Not much happened on the flight. Just as smooth as always – an episode of Everybody Loves Raymond, that loveable sitcom that I am beginning to appreciate since every husband can somehow relate to it (I'm not there yet but I'm preparing myself for the inevitable), was the highlight. A turkey sandwich about the size of a cell phone (how do they actually manage to stick any meat in a roll so small is beyond me) was the low-light. Yes, I was starved, and I had expected a bit more.
The pilot had put the pedal to the metal. In just under two and a half-hours we were already in Miami – it was now 8:30 p.m. As soon as we can I make the mandatory loved-one/safe arrival phone calls, and once I get off the plane I give Alex a call. I figure he won't answer, as he's probably just about to begin his initial descent into Miami. Otherwise, maybe he does answer, he's already here, and we can head off into the Miami nightlife.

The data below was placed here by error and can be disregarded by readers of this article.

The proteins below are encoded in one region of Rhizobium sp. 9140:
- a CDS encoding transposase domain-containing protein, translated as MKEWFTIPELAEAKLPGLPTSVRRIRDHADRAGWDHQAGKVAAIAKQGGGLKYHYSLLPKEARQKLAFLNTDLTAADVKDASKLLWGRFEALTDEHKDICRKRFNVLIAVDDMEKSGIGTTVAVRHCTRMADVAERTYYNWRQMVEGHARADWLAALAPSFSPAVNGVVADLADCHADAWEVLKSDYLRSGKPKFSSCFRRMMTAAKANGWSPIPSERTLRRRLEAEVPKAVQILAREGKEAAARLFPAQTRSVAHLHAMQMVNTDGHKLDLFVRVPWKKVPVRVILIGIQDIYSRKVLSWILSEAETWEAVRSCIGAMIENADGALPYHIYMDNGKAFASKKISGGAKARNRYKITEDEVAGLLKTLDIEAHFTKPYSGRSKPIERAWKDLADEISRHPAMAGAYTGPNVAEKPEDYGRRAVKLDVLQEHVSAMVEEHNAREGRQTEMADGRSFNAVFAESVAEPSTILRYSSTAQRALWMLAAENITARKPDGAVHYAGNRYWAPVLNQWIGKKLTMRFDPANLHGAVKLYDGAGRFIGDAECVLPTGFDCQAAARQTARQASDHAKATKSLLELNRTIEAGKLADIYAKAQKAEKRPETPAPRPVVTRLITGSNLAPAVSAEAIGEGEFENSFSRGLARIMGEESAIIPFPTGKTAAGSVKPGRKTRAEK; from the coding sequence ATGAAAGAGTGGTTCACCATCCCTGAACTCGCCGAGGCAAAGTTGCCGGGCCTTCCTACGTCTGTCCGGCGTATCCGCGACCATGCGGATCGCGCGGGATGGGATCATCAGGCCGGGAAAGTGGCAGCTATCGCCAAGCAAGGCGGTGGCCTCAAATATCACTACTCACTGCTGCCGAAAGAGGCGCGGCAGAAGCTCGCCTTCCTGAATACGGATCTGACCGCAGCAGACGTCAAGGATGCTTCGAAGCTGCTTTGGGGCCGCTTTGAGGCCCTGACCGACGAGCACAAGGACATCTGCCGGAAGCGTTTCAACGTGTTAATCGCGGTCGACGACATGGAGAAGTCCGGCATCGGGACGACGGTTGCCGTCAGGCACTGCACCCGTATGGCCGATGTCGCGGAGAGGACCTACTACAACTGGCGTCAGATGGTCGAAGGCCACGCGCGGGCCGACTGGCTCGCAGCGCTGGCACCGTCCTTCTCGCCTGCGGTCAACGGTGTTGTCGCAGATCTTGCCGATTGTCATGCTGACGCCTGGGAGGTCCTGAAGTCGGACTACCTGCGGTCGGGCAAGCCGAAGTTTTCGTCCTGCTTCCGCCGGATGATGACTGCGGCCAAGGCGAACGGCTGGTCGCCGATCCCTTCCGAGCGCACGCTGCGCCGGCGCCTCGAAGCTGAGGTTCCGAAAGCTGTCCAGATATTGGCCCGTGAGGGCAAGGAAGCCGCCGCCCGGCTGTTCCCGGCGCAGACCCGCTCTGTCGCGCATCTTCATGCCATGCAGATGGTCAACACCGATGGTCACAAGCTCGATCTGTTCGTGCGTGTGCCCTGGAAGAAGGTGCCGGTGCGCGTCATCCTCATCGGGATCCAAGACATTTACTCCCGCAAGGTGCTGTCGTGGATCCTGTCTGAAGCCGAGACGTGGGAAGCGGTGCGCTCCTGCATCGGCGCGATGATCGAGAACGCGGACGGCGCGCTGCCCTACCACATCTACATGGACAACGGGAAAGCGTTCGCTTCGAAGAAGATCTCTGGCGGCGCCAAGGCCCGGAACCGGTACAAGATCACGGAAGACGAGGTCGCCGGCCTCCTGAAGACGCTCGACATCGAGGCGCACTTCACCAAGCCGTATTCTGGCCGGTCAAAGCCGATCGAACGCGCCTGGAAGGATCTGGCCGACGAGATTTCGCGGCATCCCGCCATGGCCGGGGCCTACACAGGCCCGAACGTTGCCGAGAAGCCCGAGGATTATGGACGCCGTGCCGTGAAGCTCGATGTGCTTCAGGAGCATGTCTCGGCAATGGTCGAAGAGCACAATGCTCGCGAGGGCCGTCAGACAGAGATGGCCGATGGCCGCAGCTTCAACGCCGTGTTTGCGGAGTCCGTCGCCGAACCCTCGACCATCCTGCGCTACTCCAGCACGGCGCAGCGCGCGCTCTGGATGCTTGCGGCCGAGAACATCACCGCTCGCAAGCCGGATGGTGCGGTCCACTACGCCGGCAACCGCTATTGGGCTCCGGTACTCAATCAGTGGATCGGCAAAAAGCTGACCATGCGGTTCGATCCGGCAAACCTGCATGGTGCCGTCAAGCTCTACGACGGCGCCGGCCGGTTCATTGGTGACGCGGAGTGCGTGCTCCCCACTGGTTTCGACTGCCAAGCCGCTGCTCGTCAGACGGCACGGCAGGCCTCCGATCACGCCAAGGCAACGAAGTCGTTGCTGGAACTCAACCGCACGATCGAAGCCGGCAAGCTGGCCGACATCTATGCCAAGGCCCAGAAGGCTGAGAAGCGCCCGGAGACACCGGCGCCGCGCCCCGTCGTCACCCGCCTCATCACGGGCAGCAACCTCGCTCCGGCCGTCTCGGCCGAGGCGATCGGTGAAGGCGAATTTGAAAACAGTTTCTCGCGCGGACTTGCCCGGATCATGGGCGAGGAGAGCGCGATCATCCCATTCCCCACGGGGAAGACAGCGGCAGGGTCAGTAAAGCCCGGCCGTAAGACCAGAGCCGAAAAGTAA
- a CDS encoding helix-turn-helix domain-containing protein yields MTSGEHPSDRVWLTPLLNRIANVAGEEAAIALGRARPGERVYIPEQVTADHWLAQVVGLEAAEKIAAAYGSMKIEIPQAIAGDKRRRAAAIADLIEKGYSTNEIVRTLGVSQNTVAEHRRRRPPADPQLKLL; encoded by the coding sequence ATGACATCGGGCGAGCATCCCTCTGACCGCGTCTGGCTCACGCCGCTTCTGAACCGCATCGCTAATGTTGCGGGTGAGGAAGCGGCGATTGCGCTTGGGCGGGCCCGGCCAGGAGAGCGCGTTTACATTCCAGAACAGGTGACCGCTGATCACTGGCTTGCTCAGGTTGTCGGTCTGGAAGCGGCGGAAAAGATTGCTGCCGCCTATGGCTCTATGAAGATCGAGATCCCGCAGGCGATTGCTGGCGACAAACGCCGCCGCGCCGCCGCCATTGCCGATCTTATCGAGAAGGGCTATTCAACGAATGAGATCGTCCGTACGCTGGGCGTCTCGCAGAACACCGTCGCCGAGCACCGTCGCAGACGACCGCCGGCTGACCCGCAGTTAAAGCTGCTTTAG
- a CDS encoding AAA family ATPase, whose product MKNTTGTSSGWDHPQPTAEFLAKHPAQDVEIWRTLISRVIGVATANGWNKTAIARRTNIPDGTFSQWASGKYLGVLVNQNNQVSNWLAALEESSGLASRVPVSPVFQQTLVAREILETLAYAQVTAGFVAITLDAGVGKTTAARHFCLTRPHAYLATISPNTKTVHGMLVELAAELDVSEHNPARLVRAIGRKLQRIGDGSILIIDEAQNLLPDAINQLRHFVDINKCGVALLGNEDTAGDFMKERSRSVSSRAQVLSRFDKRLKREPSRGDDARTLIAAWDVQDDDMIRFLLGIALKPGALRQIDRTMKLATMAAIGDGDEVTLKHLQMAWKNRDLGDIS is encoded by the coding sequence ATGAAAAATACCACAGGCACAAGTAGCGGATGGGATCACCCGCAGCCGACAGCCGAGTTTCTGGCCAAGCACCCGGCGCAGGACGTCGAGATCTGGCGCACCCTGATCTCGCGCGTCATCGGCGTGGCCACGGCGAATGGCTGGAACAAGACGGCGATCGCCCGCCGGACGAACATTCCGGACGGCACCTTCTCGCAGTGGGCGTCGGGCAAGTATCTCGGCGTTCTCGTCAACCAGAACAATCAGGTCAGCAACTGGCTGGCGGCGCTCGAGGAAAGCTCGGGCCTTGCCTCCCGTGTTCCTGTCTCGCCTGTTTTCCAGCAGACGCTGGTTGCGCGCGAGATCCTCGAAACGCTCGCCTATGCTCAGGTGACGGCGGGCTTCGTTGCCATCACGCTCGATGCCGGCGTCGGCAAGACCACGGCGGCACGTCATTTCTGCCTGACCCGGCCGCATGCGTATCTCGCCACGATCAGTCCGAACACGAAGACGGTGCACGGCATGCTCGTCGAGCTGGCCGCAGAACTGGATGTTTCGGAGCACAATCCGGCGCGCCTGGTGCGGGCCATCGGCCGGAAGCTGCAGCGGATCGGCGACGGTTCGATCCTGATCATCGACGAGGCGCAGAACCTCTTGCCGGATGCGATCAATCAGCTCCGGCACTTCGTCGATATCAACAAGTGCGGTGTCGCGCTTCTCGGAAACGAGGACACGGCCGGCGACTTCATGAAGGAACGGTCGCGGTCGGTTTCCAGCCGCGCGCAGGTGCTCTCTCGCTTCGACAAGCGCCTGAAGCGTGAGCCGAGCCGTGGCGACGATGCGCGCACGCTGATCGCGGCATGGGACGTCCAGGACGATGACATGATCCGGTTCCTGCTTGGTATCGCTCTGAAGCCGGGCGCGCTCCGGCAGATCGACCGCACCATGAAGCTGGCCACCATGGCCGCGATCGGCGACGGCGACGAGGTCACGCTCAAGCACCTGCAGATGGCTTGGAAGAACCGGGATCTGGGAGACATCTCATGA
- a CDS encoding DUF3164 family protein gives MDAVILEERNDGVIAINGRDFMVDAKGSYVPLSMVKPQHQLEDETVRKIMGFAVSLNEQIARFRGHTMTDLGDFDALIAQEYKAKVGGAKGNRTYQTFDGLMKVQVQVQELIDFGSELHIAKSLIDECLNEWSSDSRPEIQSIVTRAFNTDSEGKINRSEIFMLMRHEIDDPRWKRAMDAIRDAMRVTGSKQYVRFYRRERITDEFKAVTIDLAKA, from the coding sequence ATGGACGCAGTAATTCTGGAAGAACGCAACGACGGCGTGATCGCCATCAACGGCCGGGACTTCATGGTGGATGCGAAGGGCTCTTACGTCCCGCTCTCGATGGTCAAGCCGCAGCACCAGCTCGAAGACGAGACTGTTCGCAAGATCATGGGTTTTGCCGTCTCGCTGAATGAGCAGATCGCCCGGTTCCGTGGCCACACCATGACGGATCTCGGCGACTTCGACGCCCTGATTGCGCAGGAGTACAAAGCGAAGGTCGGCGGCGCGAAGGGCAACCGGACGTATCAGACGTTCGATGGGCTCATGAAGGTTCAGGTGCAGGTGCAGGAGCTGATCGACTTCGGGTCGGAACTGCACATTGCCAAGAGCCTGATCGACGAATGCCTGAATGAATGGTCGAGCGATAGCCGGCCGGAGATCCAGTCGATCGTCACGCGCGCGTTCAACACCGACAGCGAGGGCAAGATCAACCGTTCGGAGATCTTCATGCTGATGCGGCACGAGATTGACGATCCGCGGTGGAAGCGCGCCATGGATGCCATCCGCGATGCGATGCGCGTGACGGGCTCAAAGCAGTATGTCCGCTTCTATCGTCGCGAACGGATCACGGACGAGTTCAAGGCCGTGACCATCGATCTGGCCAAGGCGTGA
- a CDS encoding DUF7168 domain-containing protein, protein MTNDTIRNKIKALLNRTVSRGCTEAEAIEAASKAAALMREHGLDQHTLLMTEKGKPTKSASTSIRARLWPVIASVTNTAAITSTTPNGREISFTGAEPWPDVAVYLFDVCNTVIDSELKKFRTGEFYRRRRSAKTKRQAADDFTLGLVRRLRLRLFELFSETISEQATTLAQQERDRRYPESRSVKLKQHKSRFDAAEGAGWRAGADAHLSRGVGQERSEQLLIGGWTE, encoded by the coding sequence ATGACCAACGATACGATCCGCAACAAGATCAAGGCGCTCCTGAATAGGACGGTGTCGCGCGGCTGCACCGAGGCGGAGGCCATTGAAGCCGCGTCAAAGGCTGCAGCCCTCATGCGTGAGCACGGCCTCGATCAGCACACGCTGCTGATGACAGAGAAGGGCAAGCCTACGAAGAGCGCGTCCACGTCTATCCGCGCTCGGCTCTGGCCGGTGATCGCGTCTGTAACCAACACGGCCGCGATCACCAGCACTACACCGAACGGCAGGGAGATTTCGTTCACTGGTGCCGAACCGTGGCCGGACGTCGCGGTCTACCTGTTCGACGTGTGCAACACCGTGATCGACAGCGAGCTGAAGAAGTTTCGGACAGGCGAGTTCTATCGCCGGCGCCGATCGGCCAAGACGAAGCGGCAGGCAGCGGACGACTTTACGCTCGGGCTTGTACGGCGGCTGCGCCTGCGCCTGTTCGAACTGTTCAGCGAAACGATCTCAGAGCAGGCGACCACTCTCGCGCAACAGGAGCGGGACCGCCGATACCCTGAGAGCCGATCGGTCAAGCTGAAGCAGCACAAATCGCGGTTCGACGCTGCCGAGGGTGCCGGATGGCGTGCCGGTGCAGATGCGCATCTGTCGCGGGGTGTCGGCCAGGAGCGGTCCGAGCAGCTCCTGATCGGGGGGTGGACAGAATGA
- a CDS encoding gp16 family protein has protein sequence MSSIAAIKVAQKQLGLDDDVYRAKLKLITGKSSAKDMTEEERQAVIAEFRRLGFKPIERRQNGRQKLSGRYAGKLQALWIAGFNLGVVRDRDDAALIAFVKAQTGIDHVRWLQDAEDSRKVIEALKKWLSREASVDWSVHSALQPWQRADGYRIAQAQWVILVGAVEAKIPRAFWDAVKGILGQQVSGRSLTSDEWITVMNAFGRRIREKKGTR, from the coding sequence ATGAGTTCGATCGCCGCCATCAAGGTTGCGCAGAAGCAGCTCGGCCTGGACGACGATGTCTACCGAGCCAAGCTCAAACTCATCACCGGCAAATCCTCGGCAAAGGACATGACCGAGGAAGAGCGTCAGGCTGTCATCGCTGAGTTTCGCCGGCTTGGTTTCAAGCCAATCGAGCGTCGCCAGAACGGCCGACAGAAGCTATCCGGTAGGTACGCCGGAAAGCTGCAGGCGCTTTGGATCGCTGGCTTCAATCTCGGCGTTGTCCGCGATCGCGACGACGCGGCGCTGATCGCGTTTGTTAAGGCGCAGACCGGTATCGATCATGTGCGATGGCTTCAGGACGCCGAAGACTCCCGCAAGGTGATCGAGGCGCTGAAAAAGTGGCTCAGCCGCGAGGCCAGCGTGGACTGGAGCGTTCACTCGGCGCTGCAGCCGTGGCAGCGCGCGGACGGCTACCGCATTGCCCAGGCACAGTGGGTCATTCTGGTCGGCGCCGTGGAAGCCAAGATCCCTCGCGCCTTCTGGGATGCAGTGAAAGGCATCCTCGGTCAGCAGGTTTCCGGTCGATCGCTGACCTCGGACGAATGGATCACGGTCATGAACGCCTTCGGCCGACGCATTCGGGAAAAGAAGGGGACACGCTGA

The pleasant surprise turned sour abruptly. He answered, as I had hoped. "You're here already?" I inquired. "Not exactly," came Alex' reply. As it turned out, thunderstorms in the Newark area had delayed his plane's arrival into Newark, which inevitably meant his own departure would be delayed. But with Alex on top of things, and still two and a half hours away (only if his pilot enjoyed reaching as close to the sound barrier as mine had) from Miami, he gave me his buddy's number to get in touch with. His buddy (Lou) was to pick us up at around 9 p.m., just as soon as Alex arrived, and take us to see some of the south Florida hot spots. After I get off the phone with Alex I call Lou – no answer. I leave a voicemail. Not a problem – the pre-game show is going on and I'll just head in to this Chili's, have a warm meal and a nice cold one, put out the vibe and enjoy the game.